…whoever wants to become great among you will be your servant, and whoever wants to be first among you will be slave to all. ~Mark 10:43,44
When I first read this passage for our worship this week, I thought to myself, ‘Wow! This is really appropriate in the 21st century.’
Throughout the history of Christianity and the Church’s infatuation with power and prestige, we are reminded time and time again how important it is for the body of Christ to serve, not to be served. (Mark 10:45) In the book of Mark, time and time again, Jesus points out that egoism and self-absorption restricts both the Christian and the future Christian.
First, the disciples argue about who is the greatest. (Mark 9:34) Then, they are frustrated because others are not doing things the way that the disciples would have. (Mark 9:38) After that, they rebuke some adults who bring children to Jesus for a blessing. (Mark 10:13) Finally, James and John want to elevate themselves to a place of honour when Jesus comes into his kingdom. (Mark 10:37) Every time the disciples do this, Jesus brings them back down to earth and reminds them that those who want to be the greatest have the opportunity to do even more with humility – as servants.
There is another way to understand Mark 10:44. In our world that is inebriated by power, prestige, and pontificating, it is abundantly clear that the moment one wants to be great, they become a slave to popular opinion and social media. Some politicians constantly check their approval ratings. Some entertainers perpetually push the edge of what is good and correct so that they can continue to be in the public eye. Some churches and pastors are slaves to the approval of the congregation.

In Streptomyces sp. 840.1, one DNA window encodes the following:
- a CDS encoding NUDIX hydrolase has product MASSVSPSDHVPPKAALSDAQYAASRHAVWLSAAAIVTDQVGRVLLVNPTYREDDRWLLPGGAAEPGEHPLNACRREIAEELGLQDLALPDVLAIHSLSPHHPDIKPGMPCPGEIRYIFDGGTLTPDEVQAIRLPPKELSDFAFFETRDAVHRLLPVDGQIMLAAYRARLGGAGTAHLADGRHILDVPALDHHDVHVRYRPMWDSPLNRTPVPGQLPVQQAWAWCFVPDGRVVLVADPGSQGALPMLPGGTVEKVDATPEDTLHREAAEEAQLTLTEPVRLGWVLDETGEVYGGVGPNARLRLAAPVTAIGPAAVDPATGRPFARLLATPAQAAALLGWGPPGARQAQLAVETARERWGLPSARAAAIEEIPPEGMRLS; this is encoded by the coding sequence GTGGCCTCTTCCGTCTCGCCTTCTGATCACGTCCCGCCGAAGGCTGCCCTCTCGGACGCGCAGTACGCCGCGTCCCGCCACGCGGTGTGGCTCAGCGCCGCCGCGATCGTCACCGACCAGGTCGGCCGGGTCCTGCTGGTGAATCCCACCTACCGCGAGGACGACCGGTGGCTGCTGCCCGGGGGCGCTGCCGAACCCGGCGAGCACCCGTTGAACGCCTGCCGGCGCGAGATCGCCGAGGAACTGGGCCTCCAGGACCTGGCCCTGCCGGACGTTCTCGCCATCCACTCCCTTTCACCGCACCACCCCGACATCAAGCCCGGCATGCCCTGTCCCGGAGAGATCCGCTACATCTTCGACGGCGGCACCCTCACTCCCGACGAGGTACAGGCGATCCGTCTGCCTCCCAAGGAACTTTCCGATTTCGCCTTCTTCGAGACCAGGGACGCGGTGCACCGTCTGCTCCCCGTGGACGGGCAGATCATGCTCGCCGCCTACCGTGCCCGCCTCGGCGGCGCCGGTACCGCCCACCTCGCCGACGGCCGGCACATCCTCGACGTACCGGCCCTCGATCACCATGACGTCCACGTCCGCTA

And yet, Jesus pushes that all out of the way. That slavery to public honour and opinion leads to nowhere. One private or public mistake and you are erased – cancelled, as is the contemporary terminology.
But rarely, if ever, do we hear of servants, or servant-hearted people, being cancelled. Why is this? Because power and prestige and popularity has not enticed them to do and say things that bring glory to themselves. They serve to bring glory to God the Father.
Thus, Jesus points to this way of life as one for which we strive.
In the next instalment of ‘How Then Shall We Live,’ we will dive into being a GOAT (the Greatest of All Time) as opposed to being a servant of the living king dedicated to help people shed their blankets of fear.
Pr Reid Matthias